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  1. #1
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    Rear hub/cassette confusion

    I have a Raleigh Scorpio 12-speed bike, which I'm wanting to get back on after about 14 years away from cycling (through laziness I'm ashamed to admit). I don't want to shell out for a new bike until I get fit, and then get something really nice. I had upgraded bits and pieces on the bike so it is now a complete hotchpotch. I changed the standard Shimano SIS rear mech for a Shimano 600 Ultegra unit, put 105 dual-caliper brakes on it, and also swapped the standard wheels (+cash) for a pair of really nice Mavic GP4 on some old but very smooth Shimano 600 hubs.

    I want to change back to clincher type rims from the Mavic tubs, but I'm not keen on getting new rims built onto my old hubs as I reckon I could probably just buy new wheels for the same cost. I'm worried because it doesn't appear that you can get decent 6-speed hubs anymore, everyone seems to be doing 8/9/10 speed nowadays. So, my questions are:

    - If I buy a new pair of wheels with an 8/9/10 speed cassette, will they fit my existing frame, or do I have to put '6-spd' hubs on it with a 6-speed cassette?
    - What's the difference between a freewheel and a cassette?
    - Do I have to buy wheels with a Shimano cassette, or could I use wheels with a Campagnolo (for instance) cassette where everything else in the 'drivetrain' is Shimano?

    Any help gratefully appreciated!

    Mark

  2. #2
    ot.net slave
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    ... the brief version:

    your frame is probably spaced at 126mm across the dropouts. Modern 8/9/10 speed wheels are 130mm across the dropouts. You can respace it OK if it's a steel frame, which it's likely to be.

    if you put an 8 speed (wouldn't go for the 9 or 10 personally) cassette wheel on there you may have to replace the chain (a good idea to do this periodically anyway) and you may get some chain rub (against the frame) on the smallest sprocket. At a minimum though, a respace of the frame and you should be right to go.

    don't mix campagnolo and shimano. Don't even start thinking about that.

    A freewheel is an integrated freewheel/cluster unit which screws onto a hub.

    A freehub is a splined freewheel unit which is a part of the hub. The cassette (sprockets) are a matched spline and slide onto the freehub, before being secured by a lockring, or the final sprocket is threaded to act as a lockring.

    - Joel

  3. #3
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    Joel,

    Many thanks indeed - that's cleared things up. What exactly do you mean by 'respace' my frame - is this a permanent and deliberate thing, ie by getting a bike shop to permanently reset the rear triangle 4mm wider apart, or do you simply mean 'stretching' the rear triangle apart when I put the wheel in?! Presumably if it's the former it would then mean my current wheels would then be incompatible anyway.....

    Many thanks for the help!

    Mark

  4. #4
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    Quote Originally Posted by Mark Fear
    Joel,

    Many thanks indeed - that's cleared things up. What exactly do you mean by 'respace' my frame - is this a permanent and deliberate thing, ie by getting a bike shop to permanently reset the rear triangle 4mm wider apart, or do you simply mean 'stretching' the rear triangle apart when I put the wheel in?! Presumably if it's the former it would then mean my current wheels would then be incompatible anyway.....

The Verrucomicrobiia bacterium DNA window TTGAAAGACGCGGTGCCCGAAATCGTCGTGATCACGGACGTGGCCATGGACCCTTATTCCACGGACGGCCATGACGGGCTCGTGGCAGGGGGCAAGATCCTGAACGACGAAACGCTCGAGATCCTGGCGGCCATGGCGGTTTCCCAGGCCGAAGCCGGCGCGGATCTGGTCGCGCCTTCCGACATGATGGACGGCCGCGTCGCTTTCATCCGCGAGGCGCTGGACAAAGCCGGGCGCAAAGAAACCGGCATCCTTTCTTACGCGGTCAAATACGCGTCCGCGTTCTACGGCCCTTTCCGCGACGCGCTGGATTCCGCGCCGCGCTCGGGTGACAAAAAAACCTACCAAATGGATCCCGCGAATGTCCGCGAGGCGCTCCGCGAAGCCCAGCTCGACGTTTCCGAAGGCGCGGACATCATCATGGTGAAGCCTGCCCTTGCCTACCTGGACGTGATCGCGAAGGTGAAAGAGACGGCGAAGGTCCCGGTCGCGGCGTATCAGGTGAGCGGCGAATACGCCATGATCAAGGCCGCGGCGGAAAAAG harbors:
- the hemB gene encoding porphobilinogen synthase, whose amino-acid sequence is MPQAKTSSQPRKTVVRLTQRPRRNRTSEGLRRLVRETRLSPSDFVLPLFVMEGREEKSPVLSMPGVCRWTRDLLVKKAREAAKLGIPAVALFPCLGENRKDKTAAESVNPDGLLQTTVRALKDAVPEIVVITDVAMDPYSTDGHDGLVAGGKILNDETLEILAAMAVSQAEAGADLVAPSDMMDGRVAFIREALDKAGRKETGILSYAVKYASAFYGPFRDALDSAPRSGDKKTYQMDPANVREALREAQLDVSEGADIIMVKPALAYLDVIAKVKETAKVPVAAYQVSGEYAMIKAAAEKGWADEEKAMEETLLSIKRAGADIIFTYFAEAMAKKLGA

Many thanks for the help!

    Mark
    You can do either. The most convenient way is to permanantly "cold-set" the frame the additional 4 mm. This can be a DIY job or done by the LBS if you aren't comfortable doing it your self. The alternative is to leave the frame alone and just force the wider wheel in each time. This isn't too difficult but can be annoying after a few road-side tire repairs.

  5. #5
    cyclist/gearhead/cycli... moxfyre's Avatar
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    Quote Originally Posted by Mark Fear
    Joel,

    Many thanks indeed - that's cleared things up. What exactly do you mean by 'respace' my frame - is this a permanent and deliberate thing, ie by getting a bike shop to permanently reset the rear triangle 4mm wider apart, or do you simply mean 'stretching' the rear triangle apart when I put the wheel in?! Presumably if it's the former it would then mean my current wheels would then be incompatible anyway.....

    Many thanks for the help!

    Mark
    Mark, there are actually two ways to do this:
    * "spreading" the frame involves permanently bending it. This is ONLY SAFE TO DO on a steel frame. Here's how to do it: http://www.sheldonbrown.com/frame-spacing.html
    * the other option, as you guessed, is simply to "stretch" the dropouts open by an extra 4 mm (126 to 130) in order to take the wheel in or out. This is non-permanent and requires no special tools or anything at all. It takes an extra few seconds to get the rear wheel in and out, which is not usually a problem. This is safe to do on pretty much any metal frame, though NOT on a carbon fiber frame.

    I highly recommend the second approach, because it's so easy. I have been doing it on my steel touring bike and aluminum racing bike frames for a while now, and both work fine. 4 mm is a pretty small difference, so there should be no problems with alignment or the chain bumping against the seatstay on most frames.

    Good luck.
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  6. #6
    Senior Member deathintransit's Avatar
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    Thanks for the information! New wheel here I come.
    This is no cross on my hand!

  7. #7